Gun stocks are muted in early trade
Stock prices of arms and ammunition companies often rise after mass shootings, with investors anticipating a spike in sales ahead of calls for tougher gun laws. But on Wednesday, the morning after a fatal elementary school shooting in Uvalde, Texas, premarket prices for major gun stocks were mixed, with Smith & Wesson up 1.5%, Sturm Ruger up down 1% and Vista Outdoor down 1%.
Shares of gunmakers have generally risen since President Biden’s election, as is usually the case under Democratic administrations when tougher gun control measures get more attention. On Tuesday, Mr Biden said it was “time to turn this pain into action” and Democratic lawmakers led the way to force a vote on legislation that would strengthen background checks on gun buyers, which had previously been blocked by Republicans.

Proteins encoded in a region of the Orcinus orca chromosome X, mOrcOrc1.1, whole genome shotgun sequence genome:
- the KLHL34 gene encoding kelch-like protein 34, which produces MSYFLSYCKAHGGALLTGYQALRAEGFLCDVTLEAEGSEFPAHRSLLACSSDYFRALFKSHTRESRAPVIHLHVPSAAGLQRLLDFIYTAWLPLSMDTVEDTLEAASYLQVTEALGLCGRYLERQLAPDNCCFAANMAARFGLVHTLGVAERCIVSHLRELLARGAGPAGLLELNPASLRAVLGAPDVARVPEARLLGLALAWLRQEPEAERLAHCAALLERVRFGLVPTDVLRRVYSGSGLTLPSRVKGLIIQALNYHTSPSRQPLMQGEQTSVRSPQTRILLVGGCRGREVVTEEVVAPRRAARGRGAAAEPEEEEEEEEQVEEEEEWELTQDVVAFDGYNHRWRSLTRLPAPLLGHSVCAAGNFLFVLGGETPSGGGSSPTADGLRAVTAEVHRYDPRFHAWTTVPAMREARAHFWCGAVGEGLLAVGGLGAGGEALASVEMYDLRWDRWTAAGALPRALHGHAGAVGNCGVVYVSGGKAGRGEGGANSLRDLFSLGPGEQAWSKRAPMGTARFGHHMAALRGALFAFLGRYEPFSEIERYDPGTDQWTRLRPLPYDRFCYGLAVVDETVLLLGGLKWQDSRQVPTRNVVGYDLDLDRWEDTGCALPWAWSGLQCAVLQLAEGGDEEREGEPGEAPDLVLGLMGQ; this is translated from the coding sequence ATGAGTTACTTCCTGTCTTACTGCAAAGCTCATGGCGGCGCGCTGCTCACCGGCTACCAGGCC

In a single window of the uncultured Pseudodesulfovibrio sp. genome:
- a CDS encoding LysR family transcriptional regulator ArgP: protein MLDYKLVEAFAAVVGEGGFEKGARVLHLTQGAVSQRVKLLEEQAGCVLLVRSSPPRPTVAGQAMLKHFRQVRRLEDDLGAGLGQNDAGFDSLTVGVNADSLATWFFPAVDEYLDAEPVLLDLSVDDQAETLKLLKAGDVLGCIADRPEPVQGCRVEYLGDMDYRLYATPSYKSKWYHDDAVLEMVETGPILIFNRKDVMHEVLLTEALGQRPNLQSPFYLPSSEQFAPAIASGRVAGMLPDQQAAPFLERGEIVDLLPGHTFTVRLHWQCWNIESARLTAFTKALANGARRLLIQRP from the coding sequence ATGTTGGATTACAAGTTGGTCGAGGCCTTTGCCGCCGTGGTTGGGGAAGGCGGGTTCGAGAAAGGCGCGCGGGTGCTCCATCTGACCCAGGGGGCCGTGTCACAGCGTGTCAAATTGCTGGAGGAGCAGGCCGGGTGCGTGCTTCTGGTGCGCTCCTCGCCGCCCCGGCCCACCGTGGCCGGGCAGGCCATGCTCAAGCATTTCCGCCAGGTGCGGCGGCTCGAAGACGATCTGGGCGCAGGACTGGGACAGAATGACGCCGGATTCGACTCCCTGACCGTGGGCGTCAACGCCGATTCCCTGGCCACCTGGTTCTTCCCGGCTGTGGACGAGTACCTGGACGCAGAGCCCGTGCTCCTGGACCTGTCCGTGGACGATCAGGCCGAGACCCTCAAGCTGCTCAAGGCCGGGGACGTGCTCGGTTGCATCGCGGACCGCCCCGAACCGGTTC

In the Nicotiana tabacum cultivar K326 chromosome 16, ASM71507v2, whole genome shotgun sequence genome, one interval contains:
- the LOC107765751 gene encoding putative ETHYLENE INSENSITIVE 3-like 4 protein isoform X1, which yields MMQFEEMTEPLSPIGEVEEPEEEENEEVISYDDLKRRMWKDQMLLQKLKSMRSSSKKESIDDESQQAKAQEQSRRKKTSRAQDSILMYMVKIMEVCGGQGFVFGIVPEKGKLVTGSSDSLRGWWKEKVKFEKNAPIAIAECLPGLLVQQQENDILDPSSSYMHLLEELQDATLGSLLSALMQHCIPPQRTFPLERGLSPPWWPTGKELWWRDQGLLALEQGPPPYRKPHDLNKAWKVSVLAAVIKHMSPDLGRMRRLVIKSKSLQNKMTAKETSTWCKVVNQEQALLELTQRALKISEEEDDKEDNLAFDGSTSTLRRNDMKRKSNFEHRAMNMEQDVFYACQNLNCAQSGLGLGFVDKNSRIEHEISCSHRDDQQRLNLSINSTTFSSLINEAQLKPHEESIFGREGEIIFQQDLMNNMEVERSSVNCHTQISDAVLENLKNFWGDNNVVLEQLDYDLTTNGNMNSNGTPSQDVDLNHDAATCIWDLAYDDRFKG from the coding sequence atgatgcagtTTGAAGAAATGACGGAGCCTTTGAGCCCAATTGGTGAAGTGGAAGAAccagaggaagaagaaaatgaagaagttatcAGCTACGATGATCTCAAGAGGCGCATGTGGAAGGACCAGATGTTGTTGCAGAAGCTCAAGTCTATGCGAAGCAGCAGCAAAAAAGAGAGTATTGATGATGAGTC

Gun sales surged during the pandemic, setting new monthly records as some feared the outbreak could lead to civil unrest. It wasn’t necessarily a boon for some gun companies, with Remington filing for bankruptcy in mid-2020 for the second time in two years, struggling to repay debt and pay heavy legal fees. In February, the families of nine Sandy Hook school shooting victims settled a $73 million lawsuit with Remington, which made the AR-15-style rifle used in the 2012 massacre. This was one of the largest and most important settlements to date, as federal immunity for gunsmiths provides strong protection against litigation.
Gun control advocates recently called on the Federal Trade Commission to investigate and regulate the gun industry like it did tobacco, alleging deceptive advertising practices. The State of New Jersey is pursuing a lawsuit against Smith & Wesson over the way it markets its products, seeking the release of internal documents.
The rise of “socially responsible” investing has shone a spotlight on arms manufacturers, who are often excluded from such portfolios. After Remington’s latest bankruptcy, some of its assets were acquired by Vista Outdoor, which announced this month that it would split into two, separating the ammunition business from its camping, sports and gear businesses. outdoors in the name of a “reinforced strategic orientation”.